Canada: Physicist Sajeev John develops process to boost solar energy generation

Applications based on the research conducted by University of Toronto professor of physics Sajeev John are currently in progress.
University of Toronto professor of physics Sajeev John (Glenn Lowson/University of Toronto)
University of Toronto professor of physics Sajeev John (Glenn Lowson/University of Toronto)
Updated on Nov 27, 2021 03:58 AM IST
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ByAnirudh Bhattacharyya I Toronto

An award-winning Indo-Canadian theoretical physicist Sajeev John has developed a process wherein sunlight can be trapped and confined in ultrathin and flexible silicon sheets, offering a far higher efficiency in generating electricity than conventional solar power technology.

Applications based on the research conducted by University of Toronto professor of physics Sajeev John are currently in progress.

In an interview with the Hindustan Times, Prof John, who was born in Thiruvalla in Kerala, said his design is based on “the invention of photonic crystals”, the novel materials that can trap and guide light on a microscopic scale. Certain photonic crystal architectures can be very effective in capturing sunlight and making it bounce around for a prolonged time in a thin material. As a result, the light can be absorbed almost completely in a flexible film of silicon only one-tenth the thickness of a human hair, for highly efficient electrical power generation.

Traditional silicon cells are not ideal at absorbing a broad range of sunlight. While efficient at absorbing shortwave light, they perform poorly with red or near infrared light. In traditional approaches, silicon is made very thick, at 300 microns, thrice the thickness of a human hair, so as to enhance the absorption of sunlight. The problem is that in such thick solar cells, electrons excited by the sunlight need to travel a long distance to metallic contacts and before that, energy dissipates in the form of heat and some of the sunlight doesn’t get converted to electricity.

John’s photonic crystal design is aimed at minimising that wastage with a much thinner structure, only 10 microns thick. “When we can do that and absorb most of the sunlight or more than what they were getting with thick silicon, it means that the photo-generated charge carriers can reach their contacts before they get distracted and de-activated by something else.”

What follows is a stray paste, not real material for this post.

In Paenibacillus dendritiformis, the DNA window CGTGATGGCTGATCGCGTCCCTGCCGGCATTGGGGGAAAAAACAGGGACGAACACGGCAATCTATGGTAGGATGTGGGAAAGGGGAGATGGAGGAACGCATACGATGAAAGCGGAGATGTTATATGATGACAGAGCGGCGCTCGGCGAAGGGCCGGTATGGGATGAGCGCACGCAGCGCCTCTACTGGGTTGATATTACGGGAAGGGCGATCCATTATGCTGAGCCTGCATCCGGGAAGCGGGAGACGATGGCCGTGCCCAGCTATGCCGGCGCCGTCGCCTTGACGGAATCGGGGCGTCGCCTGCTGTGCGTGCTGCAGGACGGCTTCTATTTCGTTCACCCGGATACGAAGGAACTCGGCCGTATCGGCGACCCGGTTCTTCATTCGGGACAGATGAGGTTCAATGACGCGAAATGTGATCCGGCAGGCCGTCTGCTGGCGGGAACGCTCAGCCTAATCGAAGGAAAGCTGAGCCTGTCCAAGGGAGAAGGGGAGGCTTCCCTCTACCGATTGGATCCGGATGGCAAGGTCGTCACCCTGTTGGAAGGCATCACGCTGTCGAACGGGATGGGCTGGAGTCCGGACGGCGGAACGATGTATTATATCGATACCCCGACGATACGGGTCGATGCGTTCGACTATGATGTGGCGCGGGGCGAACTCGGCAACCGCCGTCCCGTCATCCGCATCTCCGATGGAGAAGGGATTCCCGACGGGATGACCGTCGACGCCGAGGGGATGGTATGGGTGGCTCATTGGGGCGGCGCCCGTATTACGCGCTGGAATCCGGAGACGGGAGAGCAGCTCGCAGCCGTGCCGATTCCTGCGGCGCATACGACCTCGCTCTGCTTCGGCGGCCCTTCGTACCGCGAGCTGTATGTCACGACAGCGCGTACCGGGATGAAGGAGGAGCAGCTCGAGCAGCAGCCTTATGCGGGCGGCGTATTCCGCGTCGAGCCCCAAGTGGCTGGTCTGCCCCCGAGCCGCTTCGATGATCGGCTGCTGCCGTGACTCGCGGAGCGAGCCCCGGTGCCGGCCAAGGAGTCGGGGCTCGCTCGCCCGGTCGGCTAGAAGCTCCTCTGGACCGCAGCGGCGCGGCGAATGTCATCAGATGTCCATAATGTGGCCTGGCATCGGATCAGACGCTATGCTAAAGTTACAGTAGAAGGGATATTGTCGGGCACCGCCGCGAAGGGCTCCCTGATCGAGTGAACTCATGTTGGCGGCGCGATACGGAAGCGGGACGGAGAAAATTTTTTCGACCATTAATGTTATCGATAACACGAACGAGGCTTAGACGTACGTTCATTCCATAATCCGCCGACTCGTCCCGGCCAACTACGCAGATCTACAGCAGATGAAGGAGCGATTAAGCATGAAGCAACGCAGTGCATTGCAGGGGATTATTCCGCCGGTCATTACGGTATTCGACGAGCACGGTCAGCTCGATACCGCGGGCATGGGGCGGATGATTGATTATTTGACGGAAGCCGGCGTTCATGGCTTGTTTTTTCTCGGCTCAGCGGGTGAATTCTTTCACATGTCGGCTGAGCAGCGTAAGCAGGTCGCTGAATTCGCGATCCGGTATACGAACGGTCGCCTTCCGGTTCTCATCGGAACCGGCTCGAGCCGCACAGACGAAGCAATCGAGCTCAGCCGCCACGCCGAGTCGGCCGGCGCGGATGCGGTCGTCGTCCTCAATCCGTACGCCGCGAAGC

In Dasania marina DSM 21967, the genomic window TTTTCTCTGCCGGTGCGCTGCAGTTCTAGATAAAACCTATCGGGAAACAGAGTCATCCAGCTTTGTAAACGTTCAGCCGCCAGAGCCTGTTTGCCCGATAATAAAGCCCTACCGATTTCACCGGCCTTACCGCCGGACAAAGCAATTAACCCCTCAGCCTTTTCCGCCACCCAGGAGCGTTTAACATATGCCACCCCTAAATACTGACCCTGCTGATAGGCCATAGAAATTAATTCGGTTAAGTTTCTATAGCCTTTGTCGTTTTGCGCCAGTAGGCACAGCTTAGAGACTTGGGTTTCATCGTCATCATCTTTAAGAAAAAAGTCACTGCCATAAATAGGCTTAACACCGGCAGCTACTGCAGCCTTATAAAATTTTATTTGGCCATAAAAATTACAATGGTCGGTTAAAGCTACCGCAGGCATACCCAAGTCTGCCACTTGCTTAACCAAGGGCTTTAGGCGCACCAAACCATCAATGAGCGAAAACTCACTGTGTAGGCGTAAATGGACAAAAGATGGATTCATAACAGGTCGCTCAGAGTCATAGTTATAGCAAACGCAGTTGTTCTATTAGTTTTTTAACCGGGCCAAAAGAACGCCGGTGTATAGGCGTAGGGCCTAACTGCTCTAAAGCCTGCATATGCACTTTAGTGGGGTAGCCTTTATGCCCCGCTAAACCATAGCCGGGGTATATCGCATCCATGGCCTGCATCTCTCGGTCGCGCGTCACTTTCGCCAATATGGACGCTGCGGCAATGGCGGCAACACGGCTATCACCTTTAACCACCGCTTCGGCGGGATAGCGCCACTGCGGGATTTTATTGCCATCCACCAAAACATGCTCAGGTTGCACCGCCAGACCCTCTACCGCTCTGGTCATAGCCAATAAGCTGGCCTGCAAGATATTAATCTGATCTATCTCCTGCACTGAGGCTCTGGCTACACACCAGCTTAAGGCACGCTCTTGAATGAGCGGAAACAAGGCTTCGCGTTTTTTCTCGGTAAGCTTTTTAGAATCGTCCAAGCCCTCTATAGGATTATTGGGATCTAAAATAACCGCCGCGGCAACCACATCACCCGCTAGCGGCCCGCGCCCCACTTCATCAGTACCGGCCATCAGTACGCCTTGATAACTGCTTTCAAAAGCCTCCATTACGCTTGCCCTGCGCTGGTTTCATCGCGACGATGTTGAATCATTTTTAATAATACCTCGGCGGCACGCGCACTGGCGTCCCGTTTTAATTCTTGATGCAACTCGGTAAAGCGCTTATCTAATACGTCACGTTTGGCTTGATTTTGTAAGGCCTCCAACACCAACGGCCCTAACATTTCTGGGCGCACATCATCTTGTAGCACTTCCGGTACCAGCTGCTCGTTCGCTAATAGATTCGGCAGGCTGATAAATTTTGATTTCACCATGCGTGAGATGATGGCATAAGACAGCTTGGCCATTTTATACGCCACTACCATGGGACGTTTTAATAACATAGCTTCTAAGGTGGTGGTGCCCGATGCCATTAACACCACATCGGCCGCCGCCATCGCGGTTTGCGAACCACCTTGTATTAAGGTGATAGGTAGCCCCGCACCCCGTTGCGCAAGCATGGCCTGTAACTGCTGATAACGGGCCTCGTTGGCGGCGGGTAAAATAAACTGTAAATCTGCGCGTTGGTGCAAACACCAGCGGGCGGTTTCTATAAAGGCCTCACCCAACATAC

He said the photonic crystal architecture allows for cells that are 50% more efficient than those currently in use. Photonic crystals are also known as the “semiconductors of light” because they control photons much like electronic semiconductors control electrons.

One utility of the invention is that thin silicon solar cells can be encapsulated in flexible sheets to generate power on surfaces like walls, or even in clothing like a winter coat that can provide a charging facility for devices like cellphones.

The invention and development of photonic crystals won John Canada’s highest science and engineering prize, the prestigious Gerhard Herzberg Canada Gold Medal, this month. The award citation said John and his team had “recently applied their light-trapping ideas into the design of flexible, lightweight, thin-film silicon solar cells that can be coated on a variety of surfaces, with unprecedented sunlight capture capabilities and power-conversion efficiencies well beyond that of standard solar panels”.

Research groups in the USA, Germany, Australia, and India are collaborating with John on this potentially breakthrough technology and he is hopeful that real world results leading to applications may emerge in about a year.

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